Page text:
The Interpretation only addresses selected issues relating to stock-count differences.
The fundamental conclusions of the Interpretation are as follows:
Initially, it is necessary to assess whether the stock-count differences are caused by a prior year error or whether they arose in the current period:
- If the stock-count difference is assessed as a prior year error, it will be important to identify whether the error arose solely in the prior period or in multiple prior periods. In such a case, Interpretation I-29 has to be applied, stipulating that an error must be reported in the comparable period to which it relates, or as part of equity presented in the most recent financial statements. According to the Regulation, correction of this error, if material, will be recognised in the item “A.IV.2. Other profit or loss from prior years”. Immaterial errors are charged to expenses or income of the current reporting period.
- If the stock-count difference is due to an error arising in the current reporting period, a standard correction corresponding to the specific accounting case will be made.
Accounting for inventory surpluses
The Interpretation prefers for inventory surpluses to be accounted for as a correction of expenses, i.e. crediting surpluses to expenses instead of to income. This is a correction of the value of inventory released from the warehouse rather than additional income from the entity’s activity.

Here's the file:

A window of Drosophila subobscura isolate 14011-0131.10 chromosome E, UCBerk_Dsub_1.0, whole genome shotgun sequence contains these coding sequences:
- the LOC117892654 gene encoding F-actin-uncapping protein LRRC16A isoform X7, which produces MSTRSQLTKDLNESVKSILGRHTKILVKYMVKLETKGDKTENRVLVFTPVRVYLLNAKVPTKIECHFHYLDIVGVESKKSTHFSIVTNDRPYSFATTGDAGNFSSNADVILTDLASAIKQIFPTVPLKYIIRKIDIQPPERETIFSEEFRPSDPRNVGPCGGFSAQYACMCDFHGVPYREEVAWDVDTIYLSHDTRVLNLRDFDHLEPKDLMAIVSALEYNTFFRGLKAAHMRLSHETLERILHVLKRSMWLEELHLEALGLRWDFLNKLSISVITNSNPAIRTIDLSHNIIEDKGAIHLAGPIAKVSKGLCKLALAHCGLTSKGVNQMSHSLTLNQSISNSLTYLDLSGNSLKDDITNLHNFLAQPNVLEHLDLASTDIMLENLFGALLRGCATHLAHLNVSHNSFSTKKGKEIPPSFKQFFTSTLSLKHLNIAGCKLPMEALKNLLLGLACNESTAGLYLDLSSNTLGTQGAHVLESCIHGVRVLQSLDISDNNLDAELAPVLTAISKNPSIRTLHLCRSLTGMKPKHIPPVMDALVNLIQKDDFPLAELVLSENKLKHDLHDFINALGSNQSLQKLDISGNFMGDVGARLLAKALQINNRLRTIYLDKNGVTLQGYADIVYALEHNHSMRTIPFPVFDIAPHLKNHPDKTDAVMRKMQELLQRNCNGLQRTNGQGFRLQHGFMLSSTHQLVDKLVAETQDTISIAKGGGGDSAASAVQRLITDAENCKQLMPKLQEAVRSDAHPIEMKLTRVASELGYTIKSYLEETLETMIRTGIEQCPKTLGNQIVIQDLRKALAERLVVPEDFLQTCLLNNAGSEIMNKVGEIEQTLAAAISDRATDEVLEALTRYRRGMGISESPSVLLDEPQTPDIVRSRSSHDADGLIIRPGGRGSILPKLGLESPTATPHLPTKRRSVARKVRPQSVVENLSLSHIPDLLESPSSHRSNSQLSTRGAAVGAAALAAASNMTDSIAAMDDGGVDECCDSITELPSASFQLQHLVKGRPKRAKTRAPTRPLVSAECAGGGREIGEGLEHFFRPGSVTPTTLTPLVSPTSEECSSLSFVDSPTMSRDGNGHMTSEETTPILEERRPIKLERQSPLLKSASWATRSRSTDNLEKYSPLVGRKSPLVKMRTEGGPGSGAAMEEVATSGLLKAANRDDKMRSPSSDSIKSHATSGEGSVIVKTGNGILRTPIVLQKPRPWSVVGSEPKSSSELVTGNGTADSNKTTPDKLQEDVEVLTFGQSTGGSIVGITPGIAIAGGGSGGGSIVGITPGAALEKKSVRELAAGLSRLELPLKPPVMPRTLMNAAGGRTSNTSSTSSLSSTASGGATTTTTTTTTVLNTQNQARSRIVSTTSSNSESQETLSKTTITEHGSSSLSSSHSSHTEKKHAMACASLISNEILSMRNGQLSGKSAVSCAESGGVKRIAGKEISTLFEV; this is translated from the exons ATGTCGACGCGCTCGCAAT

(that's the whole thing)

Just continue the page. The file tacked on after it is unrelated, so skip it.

Accounting for fixed assets deficits and surpluses
The Interpretation specifies that accounting for stock-count differences on fixed assets depends on whether the fixed assets are or are not depreciated/amortised and to which reporting period they relate.
1. Deficits relating to the current period
a) Depreciated/amortised assets – the carrying amount of these assets is recognised (and the assets are disposed of):
DR Other operating expenses
CR Accumulated depreciation/amortisation
b) Assets that are not depreciated/amortised – the assets being disposed of are recognised (and disposed of):
DR Other operating expenses
CR Tangible fixed assets that are not depreciated
2. Deficits relating to the prior period
The entity should consider an alternative accounting treatment giving a true and fair view, including an adjustment (if any) to comparative data in the financial statements.
3. Surpluses relating to the current or prior periods